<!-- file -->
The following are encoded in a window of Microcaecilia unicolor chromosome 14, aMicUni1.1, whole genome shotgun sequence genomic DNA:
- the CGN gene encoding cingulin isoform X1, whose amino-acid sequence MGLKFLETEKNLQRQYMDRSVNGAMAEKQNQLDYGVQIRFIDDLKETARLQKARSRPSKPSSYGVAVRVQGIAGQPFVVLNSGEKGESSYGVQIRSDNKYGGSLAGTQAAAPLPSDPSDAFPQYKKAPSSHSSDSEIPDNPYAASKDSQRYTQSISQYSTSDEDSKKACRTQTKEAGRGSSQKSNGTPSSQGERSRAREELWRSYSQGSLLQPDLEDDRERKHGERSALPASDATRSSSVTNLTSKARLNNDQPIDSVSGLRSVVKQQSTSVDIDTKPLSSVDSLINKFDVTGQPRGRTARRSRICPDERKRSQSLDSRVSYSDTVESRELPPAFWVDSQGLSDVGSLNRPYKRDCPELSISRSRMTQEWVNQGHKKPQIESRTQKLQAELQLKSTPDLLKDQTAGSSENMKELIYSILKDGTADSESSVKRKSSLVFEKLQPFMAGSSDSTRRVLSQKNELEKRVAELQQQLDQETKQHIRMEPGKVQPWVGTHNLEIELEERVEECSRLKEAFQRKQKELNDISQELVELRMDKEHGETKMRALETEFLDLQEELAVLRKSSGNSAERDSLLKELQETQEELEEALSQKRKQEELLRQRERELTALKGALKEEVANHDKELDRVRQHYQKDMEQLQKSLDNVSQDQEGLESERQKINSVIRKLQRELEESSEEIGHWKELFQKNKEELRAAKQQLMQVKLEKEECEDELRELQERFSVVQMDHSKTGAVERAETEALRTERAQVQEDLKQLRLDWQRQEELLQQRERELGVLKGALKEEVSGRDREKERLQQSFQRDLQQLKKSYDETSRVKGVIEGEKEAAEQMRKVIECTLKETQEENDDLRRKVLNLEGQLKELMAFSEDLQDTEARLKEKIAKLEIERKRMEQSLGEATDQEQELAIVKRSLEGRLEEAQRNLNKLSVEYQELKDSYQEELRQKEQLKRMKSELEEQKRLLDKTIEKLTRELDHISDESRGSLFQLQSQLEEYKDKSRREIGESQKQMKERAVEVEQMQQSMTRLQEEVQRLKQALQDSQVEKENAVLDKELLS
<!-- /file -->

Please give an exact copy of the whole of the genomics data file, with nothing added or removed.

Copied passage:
The following are encoded in a window of Microcaecilia unicolor chromosome 14, aMicUni1.1, whole genome shotgun sequence genomic DNA:
- the CGN gene encoding cingulin isoform X1, whose amino-acid sequence MGLKFLETEKNLQRQYMDRSVNGAMAEKQNQLDYGVQIRFIDDLKETARLQKARSRPSKPSSYGVAVRVQGIAGQPFVVLNSGEKGESSYGVQIRSDNKYGGSLAGTQAAAPLPSDPSDAFPQYKKAPSSHSSDSEIPDNPYAASKDSQRYTQSISQYSTSDEDSKKACRTQTKEAGRGSSQKSNGTPSSQGERSRAREELWRSYSQGSLLQPDLEDDRERKHGERSALPASDATRSSSVTNLTSKARLNNDQPIDSVSGLRSVVKQQSTSVDIDTKPLSSVDSLINKFDVTGQPRGRTARRSRICPDERKRSQSLDSRVSYSDTVESRELPPAFWVDSQGLSDVGSLNRPYKRDCPELSISRSRMTQEWVNQGHKKPQIESRTQKLQAELQLKSTPDLLKDQTAGSSENMKELIYSILKDGTADSESSVKRKSSLVFEKLQPFMAGSSDSTRRVLSQKNELEKRVAELQQQLDQETKQHIRMEPGKVQPWVGTHNLEIELEERVEECSRLKEAFQRKQKELNDISQELVELRMDKEHGETKMRALETEFLDLQEELAVLRKSSGNSAERDSLLKELQETQEELEEALSQKRKQEELLRQRERELTALKGALKEEVANHDKELDRVRQHYQKDMEQLQKSLDNVSQDQEGLESERQKINSVIRKLQRELEESSEEIGHWKELFQKNKEELRAAKQQLMQVKLEKEECEDELRELQERFSVVQMDHSKTGAVERAETEALRTERAQVQEDLKQLRLDWQRQEELLQQRERELGVLKGALKEEVSGRDREKERLQQSFQRDLQQLKKSYDETSRVKGVIEGEKEAAEQMRKVIECTLKETQEENDDLRRKVLNLEGQLKELMAFSEDLQDTEARLKEKIAKLEIERKRMEQSLGEATDQEQELAIVKRSLEGRLEEAQRNLNKLSVEYQELKDSYQEELRQKEQLKRMKSELEEQKRLLDKTIEKLTRELDHISDESRGSLFQLQSQLEEYKDKSRREIGESQKQMKERAVEVEQMQQSMTRLQEEVQRLKQALQDSQVEKENAVLDKELLS